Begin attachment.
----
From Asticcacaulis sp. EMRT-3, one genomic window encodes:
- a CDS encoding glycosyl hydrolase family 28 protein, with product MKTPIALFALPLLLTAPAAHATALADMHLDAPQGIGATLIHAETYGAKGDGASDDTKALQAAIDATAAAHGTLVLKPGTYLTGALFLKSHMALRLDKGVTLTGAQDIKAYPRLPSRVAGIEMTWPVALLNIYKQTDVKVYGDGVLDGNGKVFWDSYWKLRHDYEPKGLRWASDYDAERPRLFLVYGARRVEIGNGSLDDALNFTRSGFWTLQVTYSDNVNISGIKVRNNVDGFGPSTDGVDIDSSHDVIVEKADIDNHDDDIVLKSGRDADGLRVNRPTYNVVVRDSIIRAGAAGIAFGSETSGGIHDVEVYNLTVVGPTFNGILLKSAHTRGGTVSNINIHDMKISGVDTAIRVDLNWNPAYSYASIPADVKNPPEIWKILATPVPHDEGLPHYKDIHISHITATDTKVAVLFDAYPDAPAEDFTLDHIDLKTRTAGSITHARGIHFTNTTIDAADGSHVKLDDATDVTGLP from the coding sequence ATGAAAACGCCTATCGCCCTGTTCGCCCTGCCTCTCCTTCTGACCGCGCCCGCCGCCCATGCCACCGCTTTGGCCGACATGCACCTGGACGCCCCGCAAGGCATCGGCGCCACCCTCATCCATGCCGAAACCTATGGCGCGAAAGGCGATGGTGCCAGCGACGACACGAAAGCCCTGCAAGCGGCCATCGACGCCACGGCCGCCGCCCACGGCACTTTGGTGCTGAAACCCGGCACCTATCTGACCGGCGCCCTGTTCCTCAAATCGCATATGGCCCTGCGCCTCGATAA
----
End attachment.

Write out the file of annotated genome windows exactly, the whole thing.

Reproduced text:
From Asticcacaulis sp. EMRT-3, one genomic window encodes:
- a CDS encoding glycosyl hydrolase family 28 protein, with product MKTPIALFALPLLLTAPAAHATALADMHLDAPQGIGATLIHAETYGAKGDGASDDTKALQAAIDATAAAHGTLVLKPGTYLTGALFLKSHMALRLDKGVTLTGAQDIKAYPRLPSRVAGIEMTWPVALLNIYKQTDVKVYGDGVLDGNGKVFWDSYWKLRHDYEPKGLRWASDYDAERPRLFLVYGARRVEIGNGSLDDALNFTRSGFWTLQVTYSDNVNISGIKVRNNVDGFGPSTDGVDIDSSHDVIVEKADIDNHDDDIVLKSGRDADGLRVNRPTYNVVVRDSIIRAGAAGIAFGSETSGGIHDVEVYNLTVVGPTFNGILLKSAHTRGGTVSNINIHDMKISGVDTAIRVDLNWNPAYSYASIPADVKNPPEIWKILATPVPHDEGLPHYKDIHISHITATDTKVAVLFDAYPDAPAEDFTLDHIDLKTRTAGSITHARGIHFTNTTIDAADGSHVKLDDATDVTGLP from the coding sequence ATGAAAACGCCTATCGCCCTGTTCGCCCTGCCTCTCCTTCTGACCGCGCCCGCCGCCCATGCCACCGCTTTGGCCGACATGCACCTGGACGCCCCGCAAGGCATCGGCGCCACCCTCATCCATGCCGAAACCTATGGCGCGAAAGGCGATGGTGCCAGCGACGACACGAAAGCCCTGCAAGCGGCCATCGACGCCACGGCCGCCGCCCACGGCACTTTGGTGCTGAAACCCGGCACCTATCTGACCGGCGCCCTGTTCCTCAAATCGCATATGGCCCTGCGCCTCGATAA